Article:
A Fair Share
China will unify pension plans for urban and rural residents across the country
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Balancing out Pensions
Cover Stories Series 2014> Balancing out Pensions
UPDATED: February 24, 2014 NO. 9 FEBRUARY 27, 2014
A Fair Share
China will unify pension plans for urban and rural residents across the country
By Lan Xinzhen

According to Yang, unifying the pension system is also an important measure to implement the Party meeting's decision to integrate urban and rural development. It is also a supporting policy in reforming the household registration system and establishing a unified labor market.

Pension, education and healthcare are the three most prominent areas of inequality brought about by China's household registration system, which discriminates between urban and rural areas.

After a unified pension system is set up, pension standards for citizens will no longer be decided by the type of their household registration, but by the price levels and cost of living of the place where they are living. Integrating the basic pension systems for urban and rural residents will accelerate the end of China's dual household registration system that has existed for over 60 years.

Li said an integrated pension system will also help raise Chinese people's spending power. Since China's social security system is still weak, many people, both in cities and the countryside, have to save more money for healthcare and their old age. This has reduced potential consumption, and that's why household consumption has not increased significantly in spite of the Chinese Government's efforts to stimulate domestic demand.

Li said among the country's 1.3-billion people, 70 percent are rural residents. After the pension systems are integrated, rural areas will receive more support. With fewer worries for their old age, rural residents may be willing to save less and spend more.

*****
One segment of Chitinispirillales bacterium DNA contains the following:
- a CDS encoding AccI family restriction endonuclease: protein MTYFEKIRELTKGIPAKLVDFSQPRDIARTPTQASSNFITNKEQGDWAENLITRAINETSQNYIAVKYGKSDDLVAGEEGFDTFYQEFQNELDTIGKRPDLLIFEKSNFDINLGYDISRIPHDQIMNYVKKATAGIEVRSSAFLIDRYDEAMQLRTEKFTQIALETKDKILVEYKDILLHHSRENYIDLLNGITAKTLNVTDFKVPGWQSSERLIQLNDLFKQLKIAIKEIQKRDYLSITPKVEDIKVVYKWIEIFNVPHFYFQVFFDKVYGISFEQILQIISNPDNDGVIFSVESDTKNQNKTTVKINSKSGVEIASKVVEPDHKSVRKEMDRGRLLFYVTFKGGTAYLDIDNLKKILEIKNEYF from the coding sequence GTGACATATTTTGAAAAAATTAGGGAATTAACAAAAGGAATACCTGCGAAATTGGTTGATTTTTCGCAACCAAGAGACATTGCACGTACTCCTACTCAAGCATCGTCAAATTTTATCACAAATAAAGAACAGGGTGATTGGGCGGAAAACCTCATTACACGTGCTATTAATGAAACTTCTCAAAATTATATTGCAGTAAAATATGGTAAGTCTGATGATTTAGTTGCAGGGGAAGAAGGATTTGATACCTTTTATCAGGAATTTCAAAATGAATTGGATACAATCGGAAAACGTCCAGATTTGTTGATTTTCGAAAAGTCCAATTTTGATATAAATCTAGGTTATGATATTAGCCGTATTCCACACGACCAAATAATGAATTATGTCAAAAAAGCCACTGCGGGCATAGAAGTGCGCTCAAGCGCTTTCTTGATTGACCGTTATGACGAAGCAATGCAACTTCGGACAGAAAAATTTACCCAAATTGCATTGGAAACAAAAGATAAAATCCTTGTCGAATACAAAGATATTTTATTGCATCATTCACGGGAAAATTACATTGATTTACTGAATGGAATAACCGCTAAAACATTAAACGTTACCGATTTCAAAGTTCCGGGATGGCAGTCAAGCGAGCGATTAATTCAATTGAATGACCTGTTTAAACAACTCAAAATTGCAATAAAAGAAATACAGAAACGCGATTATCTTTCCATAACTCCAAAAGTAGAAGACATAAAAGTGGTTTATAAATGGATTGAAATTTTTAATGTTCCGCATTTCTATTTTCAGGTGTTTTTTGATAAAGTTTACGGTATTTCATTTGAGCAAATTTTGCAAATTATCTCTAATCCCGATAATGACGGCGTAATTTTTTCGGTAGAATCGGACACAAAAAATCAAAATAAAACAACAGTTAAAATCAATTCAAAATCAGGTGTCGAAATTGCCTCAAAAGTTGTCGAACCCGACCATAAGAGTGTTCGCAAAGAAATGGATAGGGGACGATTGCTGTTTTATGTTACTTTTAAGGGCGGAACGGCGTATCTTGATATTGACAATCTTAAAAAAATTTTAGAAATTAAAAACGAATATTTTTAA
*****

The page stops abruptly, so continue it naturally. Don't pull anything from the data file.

To stimulate consumption with an integrated pension system may be the wish of China's top leaders. The State Council executive meeting particularly pointed out that establishing a unified basic pension system for urban and rural residents so as to make all the citizens enjoy equal basic old-age security is vital to China's economic and social development and is a prerequisite to advancing industrialization, IT applications, urbanization and agriculture modernization. This is conducive to boosting labor flow and ensuring that public expectations on the steady improvement of living standards are met. It will also play a significant role in stimulating consumption and in encouraging people to start up their own businesses.

Wang Zhenyao, Director of China Philanthropy Research Institute affiliated to Beijing Normal University, said integrating the pension system will encourage future reforms. It is actually laying the foundation for the realization of equal basic public services by 2020.

Besides pensions, there are also insistent appeals for unifying medical insurance systems for urban employees, unemployed urban residents, government employees and public institution staff, as well as allowing the free transfer of medical insurance between different regions.

Based on the ethos of boosting social equality, wider and deeper reforms are also worthy of expectation. "A unified pension system breaks through the separated systems between urban and rural areas, and more systematic barriers should be broken in the future," said Wang.

Challenges remain

Li said the accumulated fortune brought about by the reform and opening up serves as a support for unifying social welfare between urban and rural areas. However, this does not mean China has enough financial strength to eliminate the urban-rural gap immediately. Ensuring timely payment of pensions will be the biggest challenge in implementing a unified basic pension system for urban and rural residents.

China has been facing serious financial pressure on its pension funds in recent years. The regions which have, since 2009, been subject to pilot programs for a unified basic pension system have been unable to solve problems such as low pension levels. A shortage of money has been the major reason.

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